Two color pickers with labels and color wells.

Alternative color picker labels

In all previous examples a simple String value is what color pickers show as a label. However, there is an alternative initializer that we can use in order to specify a custom label to use instead.

Here, the picker’s label is the last argument, and it’s a container view. In its body we can implement a more advanced label using other SwiftUI views.

Note that if the the label is a Text view, then its content will appear as the picker’s title above colors. If not, then a default title will be set by the system automatically.

Based on the last example demonstrated above, let’s change the initialization of the second color picker. Here we have a Text view that does not contain only text, with the font being changed as well:

Here’s how the picker shows now:

Two color pickers with the second having custom label.

Note that turning off the opacity is also possible with this initializer too. We just have to set false to the supportsOpacity argument, which comes before the label:

Color picker on macOS

When it comes to macOS, there is practically no difference in the implementation of the color picker. Everything you’ve read so far applies on macOS too.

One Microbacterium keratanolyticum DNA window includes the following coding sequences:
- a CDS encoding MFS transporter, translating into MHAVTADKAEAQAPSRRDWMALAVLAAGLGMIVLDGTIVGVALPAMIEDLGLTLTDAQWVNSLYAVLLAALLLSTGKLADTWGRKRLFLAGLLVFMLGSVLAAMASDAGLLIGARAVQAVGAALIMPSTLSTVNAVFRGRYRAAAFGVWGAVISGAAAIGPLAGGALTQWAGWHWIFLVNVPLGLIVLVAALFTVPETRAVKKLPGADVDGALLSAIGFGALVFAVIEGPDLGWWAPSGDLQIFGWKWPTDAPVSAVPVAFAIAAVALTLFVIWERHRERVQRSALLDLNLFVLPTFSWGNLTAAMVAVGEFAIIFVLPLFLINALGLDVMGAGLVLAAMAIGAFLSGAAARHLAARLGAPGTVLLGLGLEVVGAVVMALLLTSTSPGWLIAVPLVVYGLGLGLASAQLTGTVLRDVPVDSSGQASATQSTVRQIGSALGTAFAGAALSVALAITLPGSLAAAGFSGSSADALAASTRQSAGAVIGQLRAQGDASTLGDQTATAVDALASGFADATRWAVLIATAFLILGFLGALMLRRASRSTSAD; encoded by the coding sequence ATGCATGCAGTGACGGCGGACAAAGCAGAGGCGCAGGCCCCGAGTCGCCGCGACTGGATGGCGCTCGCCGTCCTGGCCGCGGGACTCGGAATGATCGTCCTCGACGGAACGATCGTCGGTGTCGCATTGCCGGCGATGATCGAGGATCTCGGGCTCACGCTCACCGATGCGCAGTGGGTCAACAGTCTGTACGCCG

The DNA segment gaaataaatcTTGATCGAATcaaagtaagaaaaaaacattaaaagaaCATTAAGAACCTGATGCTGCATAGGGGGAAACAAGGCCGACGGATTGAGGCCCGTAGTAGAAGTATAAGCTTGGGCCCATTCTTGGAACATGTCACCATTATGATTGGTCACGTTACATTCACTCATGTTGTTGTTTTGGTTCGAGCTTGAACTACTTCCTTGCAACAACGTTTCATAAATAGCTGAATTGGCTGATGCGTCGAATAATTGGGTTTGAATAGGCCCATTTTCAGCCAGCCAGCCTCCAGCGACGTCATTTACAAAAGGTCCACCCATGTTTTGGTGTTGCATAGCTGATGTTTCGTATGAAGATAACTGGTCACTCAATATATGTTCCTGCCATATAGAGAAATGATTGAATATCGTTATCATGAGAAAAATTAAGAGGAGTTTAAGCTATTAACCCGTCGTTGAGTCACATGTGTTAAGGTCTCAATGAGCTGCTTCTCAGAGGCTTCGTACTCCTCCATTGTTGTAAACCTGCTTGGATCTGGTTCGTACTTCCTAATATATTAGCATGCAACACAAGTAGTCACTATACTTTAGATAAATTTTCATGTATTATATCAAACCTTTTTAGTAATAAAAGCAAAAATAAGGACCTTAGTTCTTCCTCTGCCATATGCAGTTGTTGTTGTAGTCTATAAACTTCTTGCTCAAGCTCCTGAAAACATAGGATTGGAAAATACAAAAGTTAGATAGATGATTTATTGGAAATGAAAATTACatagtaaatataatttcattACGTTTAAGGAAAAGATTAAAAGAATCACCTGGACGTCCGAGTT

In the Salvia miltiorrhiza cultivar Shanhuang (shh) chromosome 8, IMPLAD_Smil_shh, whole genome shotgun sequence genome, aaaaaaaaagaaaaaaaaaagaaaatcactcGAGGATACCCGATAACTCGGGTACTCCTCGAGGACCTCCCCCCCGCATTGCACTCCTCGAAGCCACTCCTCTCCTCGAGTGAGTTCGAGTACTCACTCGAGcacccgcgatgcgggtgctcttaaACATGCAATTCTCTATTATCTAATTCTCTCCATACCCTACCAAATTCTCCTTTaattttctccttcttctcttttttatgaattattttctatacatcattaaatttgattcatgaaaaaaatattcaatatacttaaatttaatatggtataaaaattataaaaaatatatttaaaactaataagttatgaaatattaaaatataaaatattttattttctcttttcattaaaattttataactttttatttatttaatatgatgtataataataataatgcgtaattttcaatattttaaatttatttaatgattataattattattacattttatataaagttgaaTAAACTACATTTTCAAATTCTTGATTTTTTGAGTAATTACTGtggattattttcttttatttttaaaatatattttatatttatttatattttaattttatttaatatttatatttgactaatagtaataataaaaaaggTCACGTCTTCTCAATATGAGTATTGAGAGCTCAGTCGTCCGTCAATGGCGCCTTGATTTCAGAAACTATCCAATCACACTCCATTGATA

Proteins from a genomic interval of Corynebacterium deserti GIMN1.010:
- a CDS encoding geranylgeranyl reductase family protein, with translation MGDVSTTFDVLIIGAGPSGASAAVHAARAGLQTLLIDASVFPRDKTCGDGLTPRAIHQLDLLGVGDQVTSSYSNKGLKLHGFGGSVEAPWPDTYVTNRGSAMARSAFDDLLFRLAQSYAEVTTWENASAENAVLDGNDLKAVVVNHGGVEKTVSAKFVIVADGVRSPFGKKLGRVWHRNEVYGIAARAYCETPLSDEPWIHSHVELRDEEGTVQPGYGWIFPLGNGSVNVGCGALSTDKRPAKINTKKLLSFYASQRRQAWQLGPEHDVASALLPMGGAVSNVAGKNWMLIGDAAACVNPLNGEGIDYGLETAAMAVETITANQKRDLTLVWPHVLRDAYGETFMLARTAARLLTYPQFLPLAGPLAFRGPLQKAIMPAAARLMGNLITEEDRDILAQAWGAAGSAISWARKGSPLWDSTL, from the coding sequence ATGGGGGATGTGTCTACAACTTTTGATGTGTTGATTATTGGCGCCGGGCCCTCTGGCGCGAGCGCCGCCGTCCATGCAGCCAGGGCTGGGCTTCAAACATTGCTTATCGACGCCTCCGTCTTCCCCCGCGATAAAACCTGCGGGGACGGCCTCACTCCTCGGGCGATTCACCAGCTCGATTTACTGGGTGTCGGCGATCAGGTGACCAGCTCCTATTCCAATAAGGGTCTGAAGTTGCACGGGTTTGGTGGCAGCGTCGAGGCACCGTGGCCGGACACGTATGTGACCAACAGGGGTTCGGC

What changes is the appearance of color picker in the app. Instead of circular, there is a rectangular color well here. When presented, what we see is the familiar system color picker that we all know pretty well. And as shown previously in iOS, it’s possible to hide the opacity slider as well.

To get a taste of how it looks on macOS, an implementation similar to the above one with the two colored shapes, and two color pickers, will give us the following:

Summary

Color picker is a handy tool that we may use without resorting to custom solutions. It’s available natively in SwiftUI, and as you’ve seen in this post, initializing and presenting one is a single line job. The actual benefit of using the system provided color picker is that users meet a familiar and known control; that makes it easy for them to use it and navigate around without the need of being trained first. And that sounds like a big deal in terms of user experience. In any case, thank you for reading up to the end; stay tuned for more posts in SwiftUI and not only!